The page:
A JURY has cleared a Tamworth man of murder, but has found him guilty of the lesser charge of manslaughter almost two years to the day after the drunken street fight.
Steven John Johnson let out a loud sigh of relief in the NSW Supreme Court in Tamworth on Friday afternoon after he was found not guilty of the murder of Kenny Matthews.
The verdict came after two full days of deliberations by the jury of seven men and five women, following a six week trial in Tamworth.
The officer-in-charge of the case, Detective Senior Constable Aaron Greenwood, supported the family of Mr Matthews after the verdicts were read out.
The family told The Leader they were relieved it was all over, giving the manslaughter verdict the thumbs up.
Very happy, very happy.
“Very happy, very happy,” Mr Matthew’s sister said as the family rushed out of court.
Mr Matthews died in Tamworth hospital almost 24 hours after the May 15, 2015, street fight that spilled onto Goonoo Goonoo Rd, South Tamworth.
An unhealthy man, Mr Matthews had abused alcohol for a long period and suffered several medical conditions.
The 52-year-old died as a result of internal bleeding into his abdominal cavity after small lacerations to his spleen had increased, which the Crown had maintained was the result of the bashing.
The Crown’s key witnesses in the trial, Shannon Johnson, who is also the sister of the accused and who’s Bilkurra St unit the drunken argument first erupted in, left the court in tears after saying goodbye to her brother.
Johnson has been behind bars since his arrest, shortly after the death of Mr Matthews on May 16, 2015.
He thanked his barrister and solicitor before he was led away by Corrective Services officials, to be taken back to the Tamworth Correctional Centre – where he has been housed throughout the six-week murder trial.
Johnson has history of violence
Justice Richard Button said because the trial “had been conducted in Tamworth”, “the sentence should be conducted and conclude in Tamworth.”
There is a flavour of violence on his criminal record.
“There is a flavour of violence on his criminal record,” he said after examining a copy of Johnson’s record, tendered by Crown prosecutor Lee Carr.
Justice Button declined to order a pre-sentence report but told defence barrister Chris Taylor he could request a psychological report ahead of sentencing.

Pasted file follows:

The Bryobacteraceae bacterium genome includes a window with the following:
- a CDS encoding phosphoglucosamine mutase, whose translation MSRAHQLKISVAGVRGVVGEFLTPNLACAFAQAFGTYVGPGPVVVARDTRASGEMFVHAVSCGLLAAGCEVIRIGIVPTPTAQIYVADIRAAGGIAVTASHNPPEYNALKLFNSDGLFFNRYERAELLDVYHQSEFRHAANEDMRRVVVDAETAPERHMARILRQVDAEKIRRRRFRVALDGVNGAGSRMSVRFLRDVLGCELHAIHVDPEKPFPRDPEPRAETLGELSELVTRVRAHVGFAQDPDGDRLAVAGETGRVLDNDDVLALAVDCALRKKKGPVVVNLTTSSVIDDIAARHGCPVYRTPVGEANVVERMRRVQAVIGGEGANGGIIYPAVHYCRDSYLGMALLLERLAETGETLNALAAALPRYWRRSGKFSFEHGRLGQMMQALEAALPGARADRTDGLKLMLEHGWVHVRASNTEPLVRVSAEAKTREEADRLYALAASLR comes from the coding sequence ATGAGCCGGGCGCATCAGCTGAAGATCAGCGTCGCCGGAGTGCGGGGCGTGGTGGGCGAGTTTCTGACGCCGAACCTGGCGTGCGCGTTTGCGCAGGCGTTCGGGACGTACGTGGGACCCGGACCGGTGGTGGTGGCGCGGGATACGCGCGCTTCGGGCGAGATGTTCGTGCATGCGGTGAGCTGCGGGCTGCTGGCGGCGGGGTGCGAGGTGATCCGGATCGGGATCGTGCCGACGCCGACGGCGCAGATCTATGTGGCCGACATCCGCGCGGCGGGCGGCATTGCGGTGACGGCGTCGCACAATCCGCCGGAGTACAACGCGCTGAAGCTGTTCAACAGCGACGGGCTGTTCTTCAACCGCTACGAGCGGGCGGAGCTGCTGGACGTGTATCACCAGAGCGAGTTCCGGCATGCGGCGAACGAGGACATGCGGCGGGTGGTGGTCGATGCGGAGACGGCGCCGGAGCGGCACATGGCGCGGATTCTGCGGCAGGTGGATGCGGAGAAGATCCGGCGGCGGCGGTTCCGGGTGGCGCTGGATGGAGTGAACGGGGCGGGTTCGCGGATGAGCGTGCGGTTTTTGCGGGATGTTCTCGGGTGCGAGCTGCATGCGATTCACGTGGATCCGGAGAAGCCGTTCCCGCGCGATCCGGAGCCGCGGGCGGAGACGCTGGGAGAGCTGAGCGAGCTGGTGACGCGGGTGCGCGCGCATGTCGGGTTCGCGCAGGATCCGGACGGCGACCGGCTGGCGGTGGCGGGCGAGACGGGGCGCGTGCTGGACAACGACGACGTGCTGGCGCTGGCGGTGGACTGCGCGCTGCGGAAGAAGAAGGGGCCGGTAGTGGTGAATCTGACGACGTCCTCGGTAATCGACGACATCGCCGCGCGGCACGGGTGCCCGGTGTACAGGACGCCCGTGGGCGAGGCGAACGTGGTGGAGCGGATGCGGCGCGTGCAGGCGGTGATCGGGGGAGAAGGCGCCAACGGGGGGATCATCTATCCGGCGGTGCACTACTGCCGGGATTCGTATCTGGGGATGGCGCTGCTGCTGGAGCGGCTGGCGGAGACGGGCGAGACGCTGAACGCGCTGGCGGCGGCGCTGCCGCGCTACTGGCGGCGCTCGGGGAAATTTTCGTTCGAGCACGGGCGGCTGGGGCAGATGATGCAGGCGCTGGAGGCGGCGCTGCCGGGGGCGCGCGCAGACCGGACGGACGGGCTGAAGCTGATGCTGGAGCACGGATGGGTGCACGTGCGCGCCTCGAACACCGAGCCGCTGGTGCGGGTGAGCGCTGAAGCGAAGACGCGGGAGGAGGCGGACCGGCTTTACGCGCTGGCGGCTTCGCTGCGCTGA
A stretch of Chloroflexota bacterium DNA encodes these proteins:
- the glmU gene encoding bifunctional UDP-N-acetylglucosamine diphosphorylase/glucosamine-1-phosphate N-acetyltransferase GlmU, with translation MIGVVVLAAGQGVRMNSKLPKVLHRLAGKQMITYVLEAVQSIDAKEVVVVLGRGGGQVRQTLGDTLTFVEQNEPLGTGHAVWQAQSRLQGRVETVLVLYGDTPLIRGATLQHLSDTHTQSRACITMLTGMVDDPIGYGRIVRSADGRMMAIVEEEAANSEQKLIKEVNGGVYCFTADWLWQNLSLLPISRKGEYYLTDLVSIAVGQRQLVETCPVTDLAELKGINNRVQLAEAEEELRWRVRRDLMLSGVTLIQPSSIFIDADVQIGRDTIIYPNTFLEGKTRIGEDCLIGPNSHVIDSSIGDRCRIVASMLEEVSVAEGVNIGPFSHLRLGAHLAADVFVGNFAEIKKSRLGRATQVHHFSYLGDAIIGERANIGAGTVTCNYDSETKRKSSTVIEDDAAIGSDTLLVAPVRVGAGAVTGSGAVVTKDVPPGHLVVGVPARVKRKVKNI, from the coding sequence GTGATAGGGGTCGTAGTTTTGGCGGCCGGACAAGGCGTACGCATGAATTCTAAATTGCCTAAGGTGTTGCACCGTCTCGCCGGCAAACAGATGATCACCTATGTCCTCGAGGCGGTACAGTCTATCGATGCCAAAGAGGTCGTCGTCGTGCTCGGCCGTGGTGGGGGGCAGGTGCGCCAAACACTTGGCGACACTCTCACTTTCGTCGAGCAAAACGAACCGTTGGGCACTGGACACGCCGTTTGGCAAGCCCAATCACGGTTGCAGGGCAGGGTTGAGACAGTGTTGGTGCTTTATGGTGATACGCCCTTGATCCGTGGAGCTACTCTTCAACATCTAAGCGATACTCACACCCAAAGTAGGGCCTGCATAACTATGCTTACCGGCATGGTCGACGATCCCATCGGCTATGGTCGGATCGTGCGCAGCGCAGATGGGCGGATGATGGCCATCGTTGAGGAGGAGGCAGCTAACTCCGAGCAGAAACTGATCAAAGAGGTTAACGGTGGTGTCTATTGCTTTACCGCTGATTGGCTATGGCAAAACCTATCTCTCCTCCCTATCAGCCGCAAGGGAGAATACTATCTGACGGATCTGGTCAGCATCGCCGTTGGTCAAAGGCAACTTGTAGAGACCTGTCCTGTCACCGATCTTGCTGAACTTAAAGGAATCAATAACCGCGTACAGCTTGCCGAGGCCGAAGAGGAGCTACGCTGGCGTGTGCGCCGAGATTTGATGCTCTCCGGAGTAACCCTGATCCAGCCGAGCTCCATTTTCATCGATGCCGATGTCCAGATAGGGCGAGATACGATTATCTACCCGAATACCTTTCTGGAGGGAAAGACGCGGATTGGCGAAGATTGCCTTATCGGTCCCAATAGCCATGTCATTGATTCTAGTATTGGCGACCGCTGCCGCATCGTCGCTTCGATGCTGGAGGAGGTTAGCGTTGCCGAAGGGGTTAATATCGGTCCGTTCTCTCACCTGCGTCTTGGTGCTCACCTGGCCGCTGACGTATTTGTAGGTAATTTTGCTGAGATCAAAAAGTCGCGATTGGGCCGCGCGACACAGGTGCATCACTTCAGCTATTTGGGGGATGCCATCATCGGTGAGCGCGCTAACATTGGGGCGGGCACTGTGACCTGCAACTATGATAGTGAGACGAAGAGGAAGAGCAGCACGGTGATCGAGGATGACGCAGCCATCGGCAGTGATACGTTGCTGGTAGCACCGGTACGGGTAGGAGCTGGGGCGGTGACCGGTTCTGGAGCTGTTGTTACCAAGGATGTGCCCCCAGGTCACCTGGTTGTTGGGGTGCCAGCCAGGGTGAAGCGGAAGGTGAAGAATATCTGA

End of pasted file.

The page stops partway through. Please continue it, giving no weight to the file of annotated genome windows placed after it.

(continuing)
Sentencing submissions will begin at a hearing for Johnson on August 30 before a sentence is handed down in Tamworth in September.
"It can be understood the offender’s bail is refused by me .... until sentence,” Justice Button said.
It can be understood the offender’s bail is refused by me .... until sentence.
Justice Button thanked the 12 jurors, telling them he was “acutely aware you have sacrificed busy personal and professional lives to do your civic service”, and told them they would be removed from the jury roll for 10 years.
Crown versus defence arguments
Mr Carr said the Crown’s case against Johnson relied upon “an intention to inflict grievous bodily harm … really serious harm”.
Mr Taylor had argued there was no proof of a specific punch or kick by Johnson that caused the injuries to Mr Matthew’s spleen, which led to the internal bleeding, and ultimately his death.
Mr Taylor told the jury that for 12 hours after he left the scene of the altercation, Mr Matthews drank alcohol and took methamphetamine and cannabis, but there was a period where he was alone.
He said the deceased “was in effect unaccounted for … when he left the scene to source drugs … to score some pot".
Mr Taylor said the injuries to the deceased could have occurred then if he had “fallen over”.
Detectives interview Mr Matthews in hospital
Before Mr Matthews died, he gave police an interview on his deathbed, telling them he had been assaulted by Steven Johnson.
The court heard the two eye-witnesses to the fight were Johnson’s sister, Shannon Johnson, and Stephen James Johnson, who is known as “Spider” to friends, and is four years older.
The jury heard medical evidence that Mr Matthews had eight litres of blood in his abdominal cavity which was “grossly enlarged”.
An average male adult spleen was about 140g in size, but Mr Matthews’ was 1.2kg, the jury was told.
Verdicts read out
A Tamworth man has been found not guilty of murder after the bashing death of an associate in 2015.
After two full days of deliberations, the jury in the trial of Steven John Johnson in the NSW Supreme Court in Tamworth found Johnson not guilty of murder, but guilty of the manslaughter of 52-year-old Kenny Matthews.
After the verdict, the family of Mr Matthews told The Leader they were relieved it was all over, giving the verdict the thumbs up.
“Very happy, very happy,” Mr Matthew’s sister said as the family left court.
The jury have been deliberating since Wednesday afternoon and returned a verdict shortly before 2pm on Friday.
It followed a six week trial in Tamworth.
Johnson and Mr Matthews were involved in a punch-up about 7pm that spilled onto Goonoo Goonoo Rd after a drinking session in a Bilkurra St unit on Friday May 15, 2015.
The jury was told Mr Matthews died in Tamworth hospital the day after the fight as a result of internal bleeding into his abdominal cavity after small lacerations to his spleen had increased.